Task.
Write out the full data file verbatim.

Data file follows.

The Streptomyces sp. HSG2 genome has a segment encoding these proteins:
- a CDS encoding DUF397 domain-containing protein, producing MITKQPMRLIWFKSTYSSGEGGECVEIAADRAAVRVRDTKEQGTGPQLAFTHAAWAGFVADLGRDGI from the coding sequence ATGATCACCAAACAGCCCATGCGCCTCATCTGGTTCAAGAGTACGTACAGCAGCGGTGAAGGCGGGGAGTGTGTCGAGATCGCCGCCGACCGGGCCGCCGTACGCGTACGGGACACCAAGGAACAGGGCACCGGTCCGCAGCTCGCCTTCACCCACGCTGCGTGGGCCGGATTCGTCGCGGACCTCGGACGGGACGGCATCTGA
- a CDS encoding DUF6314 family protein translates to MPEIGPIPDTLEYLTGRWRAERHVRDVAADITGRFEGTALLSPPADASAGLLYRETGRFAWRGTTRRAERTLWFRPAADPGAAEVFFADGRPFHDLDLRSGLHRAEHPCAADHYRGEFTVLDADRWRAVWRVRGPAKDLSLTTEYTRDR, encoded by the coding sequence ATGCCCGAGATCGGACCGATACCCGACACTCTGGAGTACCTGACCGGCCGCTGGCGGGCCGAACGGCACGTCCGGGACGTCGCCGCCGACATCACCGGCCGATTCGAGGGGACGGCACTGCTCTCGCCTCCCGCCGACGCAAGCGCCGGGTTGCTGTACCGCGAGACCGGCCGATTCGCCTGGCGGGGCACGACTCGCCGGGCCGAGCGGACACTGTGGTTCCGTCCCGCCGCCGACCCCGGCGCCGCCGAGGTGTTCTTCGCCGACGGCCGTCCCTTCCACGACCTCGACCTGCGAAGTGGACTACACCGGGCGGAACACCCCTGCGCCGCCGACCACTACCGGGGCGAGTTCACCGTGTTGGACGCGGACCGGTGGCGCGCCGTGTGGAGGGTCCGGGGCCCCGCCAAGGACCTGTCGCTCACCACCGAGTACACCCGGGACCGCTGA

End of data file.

The Streptomyces sp. HSG2 genome has a segment encoding these proteins:
- a CDS encoding DUF397 domain-containing protein, producing MITKQPMRLIWFKSTYSSGEGGECVEIAADRAAVRVRDTKEQGTGPQLAFTHAAWAGFVADLGRDGI from the coding sequence ATGATCACCAAACAGCCCATGCGCCTCATCTGGTTCAAGAGTACGTACAGCAGCGGTGAAGGCGGGGAGTGTGTCGAGATCGCCGCCGACCGGGCCGCCGTACGCGTACGGGACACCAAGGAACAGGGCACCGGTCCGCAGCTCGCCTTCACCCACGCTGCGTGGGCCGGATTCGTCGCGGACCTCGGACGGGACGGCATCTGA
- a CDS encoding DUF6314 family protein translates to MPEIGPIPDTLEYLTGRWRAERHVRDVAADITGRFEGTALLSPPADASAGLLYRETGRFAWRGTTRRAERTLWFRPAADPGAAEVFFADGRPFHDLDLRSGLHRAEHPCAADHYRGEFTVLDADRWRAVWRVRGPAKDLSLTTEYTRDR, encoded by the coding sequence ATGCCCGAGATCGGACCGATACCCGACACTCTGGAGTACCTGACCGGCCGCTGGCGGGCCGAACGGCACGTCCGGGACGTCGCCGCCGACATCACCGGCCGATTCGAGGGGACGGCACTGCTCTCGCCTCCCGCCGACGCAAGCGCCGGGTTGCTGTACCGCGAGACCGGCCGATTCGCCTGGCGGGGCACGACTCGCCGGGCCGAGCGGACACTGTGGTTCCGTCCCGCCGCCGACCCCGGCGCCGCCGAGGTGTTCTTCGCCGACGGCCGTCCCTTCCACGACCTCGACCTGCGAAGTGGACTACACCGGGCGGAACACCCCTGCGCCGCCGACCACTACCGGGGCGAGTTCACCGTGTTGGACGCGGACCGGTGGCGCGCCGTGTGGAGGGTCCGGGGCCCCGCCAAGGACCTGTCGCTCACCACCGAGTACACCCGGGACCGCTGA